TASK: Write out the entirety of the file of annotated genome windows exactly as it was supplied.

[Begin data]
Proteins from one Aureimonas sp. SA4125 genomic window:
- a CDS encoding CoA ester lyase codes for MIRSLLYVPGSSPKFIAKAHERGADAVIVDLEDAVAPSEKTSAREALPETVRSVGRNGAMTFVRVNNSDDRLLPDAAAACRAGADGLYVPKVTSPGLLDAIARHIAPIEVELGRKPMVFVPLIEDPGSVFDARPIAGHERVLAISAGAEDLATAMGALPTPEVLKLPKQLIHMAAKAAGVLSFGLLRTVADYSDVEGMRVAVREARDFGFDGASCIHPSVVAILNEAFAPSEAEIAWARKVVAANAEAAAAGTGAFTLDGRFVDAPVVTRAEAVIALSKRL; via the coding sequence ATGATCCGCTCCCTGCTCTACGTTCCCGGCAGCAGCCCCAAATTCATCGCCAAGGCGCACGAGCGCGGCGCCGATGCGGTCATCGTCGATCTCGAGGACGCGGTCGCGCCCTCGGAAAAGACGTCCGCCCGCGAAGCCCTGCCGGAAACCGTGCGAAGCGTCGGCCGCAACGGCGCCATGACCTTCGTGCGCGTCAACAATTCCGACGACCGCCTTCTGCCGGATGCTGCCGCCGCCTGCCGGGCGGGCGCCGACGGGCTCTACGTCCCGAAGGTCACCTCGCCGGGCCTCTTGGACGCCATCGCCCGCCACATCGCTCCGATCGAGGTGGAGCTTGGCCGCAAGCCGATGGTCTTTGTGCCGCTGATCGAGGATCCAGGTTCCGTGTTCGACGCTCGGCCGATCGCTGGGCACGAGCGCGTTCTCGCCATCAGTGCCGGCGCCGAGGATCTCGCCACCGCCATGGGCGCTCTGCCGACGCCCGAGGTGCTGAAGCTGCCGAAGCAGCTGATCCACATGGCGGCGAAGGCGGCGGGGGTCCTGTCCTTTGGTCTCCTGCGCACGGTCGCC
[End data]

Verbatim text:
Proteins from one Aureimonas sp. SA4125 genomic window:
- a CDS encoding CoA ester lyase codes for MIRSLLYVPGSSPKFIAKAHERGADAVIVDLEDAVAPSEKTSAREALPETVRSVGRNGAMTFVRVNNSDDRLLPDAAAACRAGADGLYVPKVTSPGLLDAIARHIAPIEVELGRKPMVFVPLIEDPGSVFDARPIAGHERVLAISAGAEDLATAMGALPTPEVLKLPKQLIHMAAKAAGVLSFGLLRTVADYSDVEGMRVAVREARDFGFDGASCIHPSVVAILNEAFAPSEAEIAWARKVVAANAEAAAAGTGAFTLDGRFVDAPVVTRAEAVIALSKRL; via the coding sequence ATGATCCGCTCCCTGCTCTACGTTCCCGGCAGCAGCCCCAAATTCATCGCCAAGGCGCACGAGCGCGGCGCCGATGCGGTCATCGTCGATCTCGAGGACGCGGTCGCGCCCTCGGAAAAGACGTCCGCCCGCGAAGCCCTGCCGGAAACCGTGCGAAGCGTCGGCCGCAACGGCGCCATGACCTTCGTGCGCGTCAACAATTCCGACGACCGCCTTCTGCCGGATGCTGCCGCCGCCTGCCGGGCGGGCGCCGACGGGCTCTACGTCCCGAAGGTCACCTCGCCGGGCCTCTTGGACGCCATCGCCCGCCACATCGCTCCGATCGAGGTGGAGCTTGGCCGCAAGCCGATGGTCTTTGTGCCGCTGATCGAGGATCCAGGTTCCGTGTTCGACGCTCGGCCGATCGCTGGGCACGAGCGCGTTCTCGCCATCAGTGCCGGCGCCGAGGATCTCGCCACCGCCATGGGCGCTCTGCCGACGCCCGAGGTGCTGAAGCTGCCGAAGCAGCTGATCCACATGGCGGCGAAGGCGGCGGGGGTCCTGTCCTTTGGTCTCCTGCGCACGGTCGCC